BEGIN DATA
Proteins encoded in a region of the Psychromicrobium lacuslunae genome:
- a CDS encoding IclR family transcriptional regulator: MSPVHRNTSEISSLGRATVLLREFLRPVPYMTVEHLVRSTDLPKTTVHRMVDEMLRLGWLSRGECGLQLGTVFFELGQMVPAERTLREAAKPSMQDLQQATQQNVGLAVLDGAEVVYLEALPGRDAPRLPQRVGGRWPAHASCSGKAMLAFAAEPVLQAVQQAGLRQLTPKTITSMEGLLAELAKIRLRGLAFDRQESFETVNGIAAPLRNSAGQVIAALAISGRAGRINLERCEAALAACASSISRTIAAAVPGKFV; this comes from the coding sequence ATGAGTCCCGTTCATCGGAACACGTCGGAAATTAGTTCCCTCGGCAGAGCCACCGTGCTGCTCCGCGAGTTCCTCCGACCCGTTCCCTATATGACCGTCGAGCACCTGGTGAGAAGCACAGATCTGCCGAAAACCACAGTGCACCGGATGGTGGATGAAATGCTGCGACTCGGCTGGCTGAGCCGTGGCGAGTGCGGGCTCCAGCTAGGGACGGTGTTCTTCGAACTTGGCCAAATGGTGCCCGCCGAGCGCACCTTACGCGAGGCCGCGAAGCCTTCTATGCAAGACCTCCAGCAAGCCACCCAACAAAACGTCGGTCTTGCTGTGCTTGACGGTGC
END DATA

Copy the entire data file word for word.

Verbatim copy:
Proteins encoded in a region of the Psychromicrobium lacuslunae genome:
- a CDS encoding IclR family transcriptional regulator: MSPVHRNTSEISSLGRATVLLREFLRPVPYMTVEHLVRSTDLPKTTVHRMVDEMLRLGWLSRGECGLQLGTVFFELGQMVPAERTLREAAKPSMQDLQQATQQNVGLAVLDGAEVVYLEALPGRDAPRLPQRVGGRWPAHASCSGKAMLAFAAEPVLQAVQQAGLRQLTPKTITSMEGLLAELAKIRLRGLAFDRQESFETVNGIAAPLRNSAGQVIAALAISGRAGRINLERCEAALAACASSISRTIAAAVPGKFV; this comes from the coding sequence ATGAGTCCCGTTCATCGGAACACGTCGGAAATTAGTTCCCTCGGCAGAGCCACCGTGCTGCTCCGCGAGTTCCTCCGACCCGTTCCCTATATGACCGTCGAGCACCTGGTGAGAAGCACAGATCTGCCGAAAACCACAGTGCACCGGATGGTGGATGAAATGCTGCGACTCGGCTGGCTGAGCCGTGGCGAGTGCGGGCTCCAGCTAGGGACGGTGTTCTTCGAACTTGGCCAAATGGTGCCCGCCGAGCGCACCTTACGCGAGGCCGCGAAGCCTTCTATGCAAGACCTCCAGCAAGCCACCCAACAAAACGTCGGTCTTGCTGTGCTTGACGGTGC